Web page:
Filing for SR&ED tax credits today in Canada is facing a new reality. CRA now screens over 60% of SR&ED claims and carries out site audits on at least 20% of them. Moreover, depending on your geographic location, when site audits are carried out, claims are reduced by over 20%, and in certain district offices, the reduction is ratcheted up by as much as 40%. As noted by CATA, the Finance Department’s projection is that SR&ED tax credits in 2017 would total $1.8 billion, a 24 percent decrease from the department’s previous year forecast. That follows a C$4.2 billion decline in SR&ED tax credits over 2009-2010 to the 2014-2015 period.

Is CRA Right?

Any company that has experienced a CRA SR&ED audit in the past few years has noticed that CRA is advocating a much narrower definition of what is eligible. Moreover, detailed documentation to support the SRED claim is required.

So, is CRA right? Is their application of the definition in the Income Tax Act correct? Is CRA becoming too strict on documentation or its interpretation of SR&ED eligibility?

A FinTech Example

Let’s take the fintech industry as an example. You are a Fintech startup in Canada and you have been asked by an incumbent financial institution to develop a solution to better identify risks on mortgage applications. The first thing you do is to understand the existing processes and the ways the bank calculates and determines risk. Then you start considering improvement in those processes. This can be a combination of merely improving workflow by revising ineffective tasks; asking better questions on the mortgage application, or using economic data to set new benchmarks (business innovation). You then take this information and start coding your solution (technical innovation). During this process, you may have to deal with performance issues such as:

  • Scalability
  • Security
  • Cross-platform operability
  • Integration of incompatible systems
  • Generic algorithm as opposed to a specific one

Both the business innovation and technology development efforts here are very complex and difficult to achieve. However, CRA will take the position that the business innovation will not qualify. The technical innovation will qualify if there is a technological uncertainty present (generally overcoming one of the performance issues cited above). So, the question arises as to whether CRA is correct.

Most countries that offer R&D tax credit programs, Canada included, base their definition on the recommendations made by the OECD, in particular, the Frascati Manual. This manual has been in place since 1963, which is updated periodically. The criteria used in Canada is based on technological uncertainty, technological advancement and systematic investigation, all of which originate from the Frascati manual. This manual is the global gold standard that helps define R&D and the ways its definitions are used in different geographic articulations.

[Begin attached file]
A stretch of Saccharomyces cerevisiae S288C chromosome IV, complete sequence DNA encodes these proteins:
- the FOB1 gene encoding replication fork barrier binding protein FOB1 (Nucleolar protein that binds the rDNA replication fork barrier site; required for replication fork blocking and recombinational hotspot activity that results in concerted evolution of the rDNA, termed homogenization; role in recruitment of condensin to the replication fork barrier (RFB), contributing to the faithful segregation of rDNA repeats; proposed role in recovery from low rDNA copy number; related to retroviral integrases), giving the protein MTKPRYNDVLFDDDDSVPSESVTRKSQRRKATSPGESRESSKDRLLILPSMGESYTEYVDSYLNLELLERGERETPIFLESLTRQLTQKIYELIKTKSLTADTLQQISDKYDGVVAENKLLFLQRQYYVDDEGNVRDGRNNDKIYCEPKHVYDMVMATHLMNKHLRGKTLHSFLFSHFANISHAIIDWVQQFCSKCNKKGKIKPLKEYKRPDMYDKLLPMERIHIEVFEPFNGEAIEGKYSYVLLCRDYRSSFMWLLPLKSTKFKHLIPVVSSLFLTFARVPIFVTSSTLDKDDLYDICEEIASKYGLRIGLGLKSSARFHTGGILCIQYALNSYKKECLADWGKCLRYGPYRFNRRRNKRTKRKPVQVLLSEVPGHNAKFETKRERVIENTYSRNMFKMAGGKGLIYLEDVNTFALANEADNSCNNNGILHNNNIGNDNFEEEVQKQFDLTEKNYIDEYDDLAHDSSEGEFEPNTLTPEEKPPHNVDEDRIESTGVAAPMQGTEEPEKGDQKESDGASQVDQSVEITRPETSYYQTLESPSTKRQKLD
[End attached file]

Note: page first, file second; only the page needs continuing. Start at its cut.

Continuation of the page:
Here are some examples of R&D definition from the Frascati Manual as they pertain to computer and information sciences:

Basic research: Research on the properties of general algorithms for handling large amounts of real-time data.

Applied research: Research to find ways to reduce the amount of spam by understanding a spam’s whole structure, business model, what spammers do, and what their motivations are.

Experimental development: A start-up company obtains codes developed by researchers and develops a business case for the resulting software product for improved online marketing.

An Irony

It is noteworthy that the Frascati Manual makes it clear that these examples are in the field of natural science and engineering, not social science. I believe that CRA would have a difficult time accepting these examples as SR&ED yet they are acceptable by the world standard body that put them together.

Furthermore, the Manual positions the following areas as examples of R&D in the banking and insurance sector:

  • mathematical research related to financial risk analysis;
  • development of risk models for credit policy;
  • experimental development of new software for home banking;
  • R&D related to electronic banking, insurance, Internet-related services, and e-commerce applications

Again, we believe CRA would have difficulty with many of the above areas qualifying as SR&ED.

By no means are we suggesting that there should not be checks and balances to ward off abuse of the SR&ED program. However, our international experience suggests that other countries prevent this abuse by utilizing more effective practices that result in far fewer audit rates or prolonged audits than there are in current CRA practices.

More importantly, Canada is losing out on the world stage by not recognizing and funding R&D in line with world standards. If other countries are following OECD recommendations and incentivizing their companies accordingly, our SR&ED program may not be internationally competitive. Have we lost sight of policy in our SR&ED program?

The 2017 federal budget stated that Finance was going to review the SR&ED program. Let’s hope they take into consideration what policies and R&D guidelines the OECD are recommending so that Canada remains competitive while incentivizing and rewarding Canadian companies that out research and innovation.

If you are in FinTech and would like to learn more about changes to the SR&ED program and their impact on your eligibility, contact us:

[email protected]
Tel: 416-368-9341

Brian Cookson is President and Managing Director at RDP Associates.